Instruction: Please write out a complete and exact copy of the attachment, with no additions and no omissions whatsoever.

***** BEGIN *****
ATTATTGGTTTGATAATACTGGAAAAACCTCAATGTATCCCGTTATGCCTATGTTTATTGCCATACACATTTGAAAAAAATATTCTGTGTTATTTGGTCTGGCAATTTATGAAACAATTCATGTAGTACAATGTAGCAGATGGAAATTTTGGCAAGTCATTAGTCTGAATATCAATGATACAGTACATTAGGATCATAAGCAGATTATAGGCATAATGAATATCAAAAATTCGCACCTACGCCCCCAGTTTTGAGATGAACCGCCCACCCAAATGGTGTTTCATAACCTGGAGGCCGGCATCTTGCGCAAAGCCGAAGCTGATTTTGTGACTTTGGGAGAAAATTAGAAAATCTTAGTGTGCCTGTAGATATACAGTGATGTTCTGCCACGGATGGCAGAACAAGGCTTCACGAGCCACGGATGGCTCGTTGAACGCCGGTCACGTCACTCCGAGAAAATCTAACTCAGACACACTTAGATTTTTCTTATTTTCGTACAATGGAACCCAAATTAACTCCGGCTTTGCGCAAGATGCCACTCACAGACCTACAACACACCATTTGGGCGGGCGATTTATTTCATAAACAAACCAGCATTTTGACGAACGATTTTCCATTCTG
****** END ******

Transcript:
ATTATTGGTTTGATAATACTGGAAAAACCTCAATGTATCCCGTTATGCCTATGTTTATTGCCATACACATTTGAAAAAAATATTCTGTGTTATTTGGTCTGGCAATTTATGAAACAATTCATGTAGTACAATGTAGCAGATGGAAATTTTGGCAAGTCATTAGTCTGAATATCAATGATACAGTACATTAGGATCATAAGCAGATTATAGGCATAATGAATATCAAAAATTCGCACCTACGCCCCCAGTTTTGAGATGAACCGCCCACCCAAATGGTGTTTCATAACCTGGAGGCCGGCATCTTGCGCAAAGCCGAAGCTGATTTTGTGACTTTGGGAGAAAATTAGAAAATCTTAGTGTGCCTGTAGATATACAGTGATGTTCTGCCACGGATGGCAGAACAAGGCTTCACGAGCCACGGATGGCTCGTTGAACGCCGGTCACGTCACTCCGAGAAAATCTAACTCAGACACACTTAGATTTTTCTTATTTTCGTACAATGGAACCCAAATTAACTCCGGCTTTGCGCAAGATGCCACTCACAGACCTACAACACACCATTTGGGCGGGCGATTTATTTCATAAACAAACCAGCATTTTGACGAACGATTTTCCATTCTG